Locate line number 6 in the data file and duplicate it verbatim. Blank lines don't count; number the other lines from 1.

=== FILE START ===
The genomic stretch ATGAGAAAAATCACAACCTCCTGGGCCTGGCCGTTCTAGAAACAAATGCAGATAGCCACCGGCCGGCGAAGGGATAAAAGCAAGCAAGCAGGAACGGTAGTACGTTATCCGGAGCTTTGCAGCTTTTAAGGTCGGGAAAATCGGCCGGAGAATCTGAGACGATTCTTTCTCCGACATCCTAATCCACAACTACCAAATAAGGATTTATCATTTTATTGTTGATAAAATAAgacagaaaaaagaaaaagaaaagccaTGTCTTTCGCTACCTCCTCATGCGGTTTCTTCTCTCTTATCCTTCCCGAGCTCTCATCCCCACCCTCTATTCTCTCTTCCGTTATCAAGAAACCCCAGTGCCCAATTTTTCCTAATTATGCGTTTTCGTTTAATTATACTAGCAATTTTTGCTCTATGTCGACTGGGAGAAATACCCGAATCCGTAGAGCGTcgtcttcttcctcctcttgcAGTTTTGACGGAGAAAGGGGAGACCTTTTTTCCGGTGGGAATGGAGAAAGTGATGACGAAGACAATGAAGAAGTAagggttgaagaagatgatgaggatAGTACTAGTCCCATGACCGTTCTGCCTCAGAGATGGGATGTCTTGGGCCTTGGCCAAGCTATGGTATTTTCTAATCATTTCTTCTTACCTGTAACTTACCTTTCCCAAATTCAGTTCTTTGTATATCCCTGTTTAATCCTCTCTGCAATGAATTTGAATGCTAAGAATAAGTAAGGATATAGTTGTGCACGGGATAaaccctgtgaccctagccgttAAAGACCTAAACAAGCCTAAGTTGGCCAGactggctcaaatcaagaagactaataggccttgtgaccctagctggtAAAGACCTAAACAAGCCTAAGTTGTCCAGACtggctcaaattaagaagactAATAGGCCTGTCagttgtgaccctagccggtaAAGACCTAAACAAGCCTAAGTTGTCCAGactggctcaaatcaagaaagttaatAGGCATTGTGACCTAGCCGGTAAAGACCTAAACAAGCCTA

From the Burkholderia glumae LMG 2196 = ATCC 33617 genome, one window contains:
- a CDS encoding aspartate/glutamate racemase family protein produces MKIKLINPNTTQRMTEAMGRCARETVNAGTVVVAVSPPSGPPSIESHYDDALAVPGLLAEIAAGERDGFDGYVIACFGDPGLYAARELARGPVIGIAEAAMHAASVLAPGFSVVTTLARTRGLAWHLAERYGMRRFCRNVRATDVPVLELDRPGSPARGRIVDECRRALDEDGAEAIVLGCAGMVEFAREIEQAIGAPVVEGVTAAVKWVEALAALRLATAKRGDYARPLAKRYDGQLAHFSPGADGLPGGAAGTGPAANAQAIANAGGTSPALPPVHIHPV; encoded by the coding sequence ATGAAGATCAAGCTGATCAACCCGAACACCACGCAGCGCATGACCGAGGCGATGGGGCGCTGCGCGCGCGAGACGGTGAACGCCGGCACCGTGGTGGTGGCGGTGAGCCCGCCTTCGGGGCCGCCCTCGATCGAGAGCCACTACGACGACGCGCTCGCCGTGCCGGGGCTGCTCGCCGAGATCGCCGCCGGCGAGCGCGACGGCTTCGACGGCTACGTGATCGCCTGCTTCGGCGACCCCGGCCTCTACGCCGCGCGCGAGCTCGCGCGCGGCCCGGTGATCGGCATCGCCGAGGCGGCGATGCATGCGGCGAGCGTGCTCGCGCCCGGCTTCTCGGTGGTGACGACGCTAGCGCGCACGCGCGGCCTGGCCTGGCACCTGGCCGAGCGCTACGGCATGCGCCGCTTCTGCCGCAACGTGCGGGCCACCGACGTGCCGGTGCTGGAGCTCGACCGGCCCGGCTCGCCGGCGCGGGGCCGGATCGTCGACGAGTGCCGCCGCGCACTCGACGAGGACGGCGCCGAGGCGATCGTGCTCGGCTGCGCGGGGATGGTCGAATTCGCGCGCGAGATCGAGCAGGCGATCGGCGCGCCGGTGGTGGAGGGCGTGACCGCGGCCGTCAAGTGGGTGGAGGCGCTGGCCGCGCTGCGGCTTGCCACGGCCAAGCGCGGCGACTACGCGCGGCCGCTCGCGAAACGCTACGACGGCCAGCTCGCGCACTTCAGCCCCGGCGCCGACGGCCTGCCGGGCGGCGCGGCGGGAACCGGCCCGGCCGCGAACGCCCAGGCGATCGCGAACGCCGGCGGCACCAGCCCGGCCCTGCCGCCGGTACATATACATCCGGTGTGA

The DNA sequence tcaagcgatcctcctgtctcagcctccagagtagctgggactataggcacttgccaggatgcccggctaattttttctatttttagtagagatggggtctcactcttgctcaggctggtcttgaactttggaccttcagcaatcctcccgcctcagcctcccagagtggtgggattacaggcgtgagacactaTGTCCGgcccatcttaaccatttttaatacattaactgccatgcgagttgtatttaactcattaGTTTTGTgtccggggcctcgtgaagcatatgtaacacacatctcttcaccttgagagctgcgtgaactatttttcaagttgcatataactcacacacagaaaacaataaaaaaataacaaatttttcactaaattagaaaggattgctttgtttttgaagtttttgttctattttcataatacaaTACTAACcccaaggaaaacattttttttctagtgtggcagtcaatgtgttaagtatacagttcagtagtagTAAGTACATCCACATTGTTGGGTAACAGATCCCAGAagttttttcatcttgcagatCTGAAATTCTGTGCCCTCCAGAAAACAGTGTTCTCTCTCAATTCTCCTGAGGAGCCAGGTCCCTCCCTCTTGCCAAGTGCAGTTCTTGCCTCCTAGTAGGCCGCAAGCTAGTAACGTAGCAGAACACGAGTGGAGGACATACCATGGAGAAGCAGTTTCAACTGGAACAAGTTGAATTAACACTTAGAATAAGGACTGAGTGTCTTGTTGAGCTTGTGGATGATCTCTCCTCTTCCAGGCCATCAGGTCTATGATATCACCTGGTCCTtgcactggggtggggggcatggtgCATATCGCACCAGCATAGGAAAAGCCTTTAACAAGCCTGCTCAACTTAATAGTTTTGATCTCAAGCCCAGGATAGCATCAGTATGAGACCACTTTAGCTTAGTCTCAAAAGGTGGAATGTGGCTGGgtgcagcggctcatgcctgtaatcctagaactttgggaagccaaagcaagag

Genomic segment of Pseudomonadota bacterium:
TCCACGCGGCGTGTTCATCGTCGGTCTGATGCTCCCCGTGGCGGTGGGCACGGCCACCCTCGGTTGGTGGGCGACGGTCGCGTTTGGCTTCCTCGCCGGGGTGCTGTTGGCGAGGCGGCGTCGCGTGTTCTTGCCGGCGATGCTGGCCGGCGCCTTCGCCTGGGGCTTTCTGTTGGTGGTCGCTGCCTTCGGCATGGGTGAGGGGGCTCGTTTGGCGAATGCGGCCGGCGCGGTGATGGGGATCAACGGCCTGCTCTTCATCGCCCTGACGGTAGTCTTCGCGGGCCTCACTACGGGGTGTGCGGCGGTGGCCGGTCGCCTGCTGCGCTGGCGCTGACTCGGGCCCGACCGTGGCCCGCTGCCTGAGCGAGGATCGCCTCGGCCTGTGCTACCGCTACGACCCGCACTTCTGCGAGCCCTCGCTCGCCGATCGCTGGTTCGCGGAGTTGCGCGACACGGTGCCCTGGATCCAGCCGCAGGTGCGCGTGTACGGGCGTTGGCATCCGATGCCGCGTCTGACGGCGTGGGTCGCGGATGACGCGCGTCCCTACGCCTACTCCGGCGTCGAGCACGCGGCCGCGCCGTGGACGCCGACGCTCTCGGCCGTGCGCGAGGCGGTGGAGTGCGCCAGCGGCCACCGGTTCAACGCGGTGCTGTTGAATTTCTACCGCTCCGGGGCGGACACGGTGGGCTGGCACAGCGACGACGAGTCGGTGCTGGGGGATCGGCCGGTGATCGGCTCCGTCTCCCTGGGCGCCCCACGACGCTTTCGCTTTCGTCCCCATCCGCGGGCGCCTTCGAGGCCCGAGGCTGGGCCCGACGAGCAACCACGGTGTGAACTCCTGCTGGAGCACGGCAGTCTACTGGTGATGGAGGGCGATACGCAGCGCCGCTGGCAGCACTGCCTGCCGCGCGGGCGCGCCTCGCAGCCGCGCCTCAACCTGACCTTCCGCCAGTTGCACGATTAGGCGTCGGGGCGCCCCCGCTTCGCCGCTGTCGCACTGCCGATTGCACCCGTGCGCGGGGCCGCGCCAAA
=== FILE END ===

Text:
TCCACGCGGCGTGTTCATCGTCGGTCTGATGCTCCCCGTGGCGGTGGGCACGGCCACCCTCGGTTGGTGGGCGACGGTCGCGTTTGGCTTCCTCGCCGGGGTGCTGTTGGCGAGGCGGCGTCGCGTGTTCTTGCCGGCGATGCTGGCCGGCGCCTTCGCCTGGGGCTTTCTGTTGGTGGTCGCTGCCTTCGGCATGGGTGAGGGGGCTCGTTTGGCGAATGCGGCCGGCGCGGTGATGGGGATCAACGGCCTGCTCTTCATCGCCCTGACGGTAGTCTTCGCGGGCCTCACTACGGGGTGTGCGGCGGTGGCCGGTCGCCTGCTGCGCTGGCGCTGACTCGGGCCCGACCGTGGCCCGCTGCCTGAGCGAGGATCGCCTCGGCCTGTGCTACCGCTACGACCCGCACTTCTGCGAGCCCTCGCTCGCCGATCGCTGGTTCGCGGAGTTGCGCGACACGGTGCCCTGGATCCAGCCGCAGGTGCGCGTGTACGGGCGTTGGCATCCGATGCCGCGTCTGACGGCGTGGGTCGCGGATGACGCGCGTCCCTACGCCTACTCCGGCGTCGAGCACGCGGCCGCGCCGTGGACGCCGACGCTCTCGGCCGTGCGCGAGGCGGTGGAGTGCGCCAGCGGCCACCGGTTCAACGCGGTGCTGTTGAATTTCTACCGCTCCGGGGCGGACACGGTGGGCTGGCACAGCGACGACGAGTCGGTGCTGGGGGATCGGCCGGTGATCGGCTCCGTCTCCCTGGGCGCCCCACGACGCTTTCGCTTTCGTCCCCATCCGCGGGCGCCTTCGAGGCCCGAGGCTGGGCCCGACGAGCAACCACGGTGTGAACTCCTGCTGGAGCACGGCAGTCTACTGGTGATGGAGGGCGATACGCAGCGCCGCTGGCAGCACTGCCTGCCGCGCGGGCGCGCCTCGCAGCCGCGCCTCAACCTGACCTTCCGCCAGTTGCACGATTAGGCGTCGGGGCGCCCCCGCTTCGCCGCTGTCGCACTGCCGATTGCACCCGTGCGCGGGGCCGCGCCAAA